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    I keep a personal one for goals and plans, but I have one online as well. It's in my signature.
     
  12. Il Wop-O

    Il Wop-O Green Belt

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    I keep one. I'm not as vigilant now with it as I used to be. I would write down each technique I learned in as much detail as I could remember after each class. When I was a white belt, if I couldn't remember all of the finer details, I would talk them out once w/ the coach and then write them out.

    I don't do that at regular classes anymore, but at seminars I still do. I LOADED up probably 2-3 pages at a Robert Drysdale seminar. That thing was a treasure trove.

    About a year ago, I gathered up all of my journals; scrap pages tucked into books; and wadded up in the bottom of my gi bag, and I typed them all into an Excel spreadsheet (pages organized by category - guard sweeps/attacks, guard passes, mount escapes, mount attacks, takedowns, TD Defense, etc.)

    It took me a couple weeks of spare time to do that (a half-hour here, 20 minutes there), but it was amazing running across stuff that I never use in rolling! I'd come in to roll and try to use setups I hadn't thought about for 2-3 years.

    I highly recommend doing that.
     
  13. Jagcorps_esq

    Jagcorps_esq Red Belt

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    I keep a lame journal. It's not very detail oriented and mostly is an outlet for angst and/or disappointments.

    It's good though, because I review it once a month and remember things to work on when I ever get the feeling like I'm stuck.
     
  14. thesaadishsnake

    thesaadishsnake Green Belt

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    I actually started one recently.
    My instructor wanted us to go over the moves we did last week, but for the life of me I couldn't remember them.

    The only problem is that I'm a newb at BJJ so I don't know what kind of shorthand to use. I have a paragraph written for moves that are like 3-4 steps max.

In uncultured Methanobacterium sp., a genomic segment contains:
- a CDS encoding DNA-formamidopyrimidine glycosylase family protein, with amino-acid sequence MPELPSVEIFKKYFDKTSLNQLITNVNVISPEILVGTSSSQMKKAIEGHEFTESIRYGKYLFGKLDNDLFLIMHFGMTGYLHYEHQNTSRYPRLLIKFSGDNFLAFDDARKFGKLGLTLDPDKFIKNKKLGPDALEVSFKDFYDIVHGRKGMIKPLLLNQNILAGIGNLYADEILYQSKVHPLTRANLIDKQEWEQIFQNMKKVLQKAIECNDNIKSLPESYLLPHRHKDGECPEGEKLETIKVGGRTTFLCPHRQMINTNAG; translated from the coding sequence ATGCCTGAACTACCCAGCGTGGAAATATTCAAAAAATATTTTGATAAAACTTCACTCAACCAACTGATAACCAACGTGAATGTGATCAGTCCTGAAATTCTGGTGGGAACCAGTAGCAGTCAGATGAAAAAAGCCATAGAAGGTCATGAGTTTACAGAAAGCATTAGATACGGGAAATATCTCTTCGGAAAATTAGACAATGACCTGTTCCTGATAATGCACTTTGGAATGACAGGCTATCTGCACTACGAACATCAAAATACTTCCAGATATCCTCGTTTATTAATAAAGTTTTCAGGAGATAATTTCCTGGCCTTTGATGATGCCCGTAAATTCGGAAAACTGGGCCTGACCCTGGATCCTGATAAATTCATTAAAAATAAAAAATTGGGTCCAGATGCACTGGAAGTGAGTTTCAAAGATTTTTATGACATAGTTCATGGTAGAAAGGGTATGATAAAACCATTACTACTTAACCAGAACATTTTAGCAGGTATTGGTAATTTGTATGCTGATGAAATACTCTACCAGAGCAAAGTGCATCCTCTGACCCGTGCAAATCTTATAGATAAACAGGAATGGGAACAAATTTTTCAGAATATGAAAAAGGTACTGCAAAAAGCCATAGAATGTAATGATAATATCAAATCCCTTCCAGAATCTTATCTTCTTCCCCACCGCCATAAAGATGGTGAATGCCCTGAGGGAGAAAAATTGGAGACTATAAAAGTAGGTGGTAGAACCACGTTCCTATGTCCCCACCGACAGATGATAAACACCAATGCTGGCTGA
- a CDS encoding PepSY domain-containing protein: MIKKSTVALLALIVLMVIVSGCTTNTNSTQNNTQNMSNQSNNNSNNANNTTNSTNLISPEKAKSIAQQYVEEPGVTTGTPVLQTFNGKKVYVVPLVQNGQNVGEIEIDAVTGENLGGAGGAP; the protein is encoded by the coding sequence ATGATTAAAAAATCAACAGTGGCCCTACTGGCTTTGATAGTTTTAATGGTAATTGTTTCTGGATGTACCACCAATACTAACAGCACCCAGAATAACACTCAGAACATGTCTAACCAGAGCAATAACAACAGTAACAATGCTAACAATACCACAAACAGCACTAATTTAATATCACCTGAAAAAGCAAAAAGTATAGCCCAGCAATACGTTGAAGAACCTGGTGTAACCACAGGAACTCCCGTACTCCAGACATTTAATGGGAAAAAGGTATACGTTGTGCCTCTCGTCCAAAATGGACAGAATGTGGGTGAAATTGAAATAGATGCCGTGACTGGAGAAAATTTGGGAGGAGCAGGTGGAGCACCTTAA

15. Cojofl

    Cojofl Brown Belt

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    I've started typing things up. Previously I wrote things down into a notebook, but ordering things chronologically isn't the best way to do it. New system, is a lot more sensible, and I can do it at work, which is great since I often couldn't have been bothered to write things up after class.
     
  16. Bathwater

    Bathwater Let me clean you with my love

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    I've kept one since my first day. I write a lot about techniques we did and try to be as detailed as possible. Not only is it useful to be able to go back and brush up on stuff, but just the act of writing things down helps me remember the steps better. I also jot down things I want to work on and what I did wrong during sparring. I feel like the latter keeps useful chains/sequences fresh in my mind.
     
  17. Red Harvest

    Red Harvest Orange Belt

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    I have literally documented every singel training session for my decade plus and I have found it to be an invaluable tool. It helps me keep track of my goals and analyze the orders of certain techniques I am learning to better understand how they go together. It's one of the best things you can do for yourself.

    I just recently started a new one because I am now training strictly in no gi.
     
  18. BatBoyJG

    BatBoyJG Brown Belt

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    I'm going to be starting up a blog soon, so that will be my journal.
     
  19. kahyo

    kahyo Orange Belt

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    I started my own journal also. It helps me remember the positions as well as tips to remember when rolling. The only difficult thing is trying to put into words the intricacies of a specific move or position. As I've only been training for a month, I kinda make up my own words/positions if I don't know exactly what to call something.
     
  20. Nogi bear

    Nogi bear White Belt

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    If I am being honest, I used to think keeping a journal was "mad gay". However, what was also "mad gay" was forgetting the technique you were shown a few months back and not being able to pull it off from that position.

    What I do now is I normally note down a technique or a couple of techniques which I like that I have learned after a session is over. I waste enough time on my PC and taking 2 minutes out to bullet point a technique on a word document which I have learnt seems worth it.

    I don't record every technique, only the ones I like or seem like something I would like to use. I usually have at least one technique to note down or a variation/pointer about a technique I already know.

    Does help.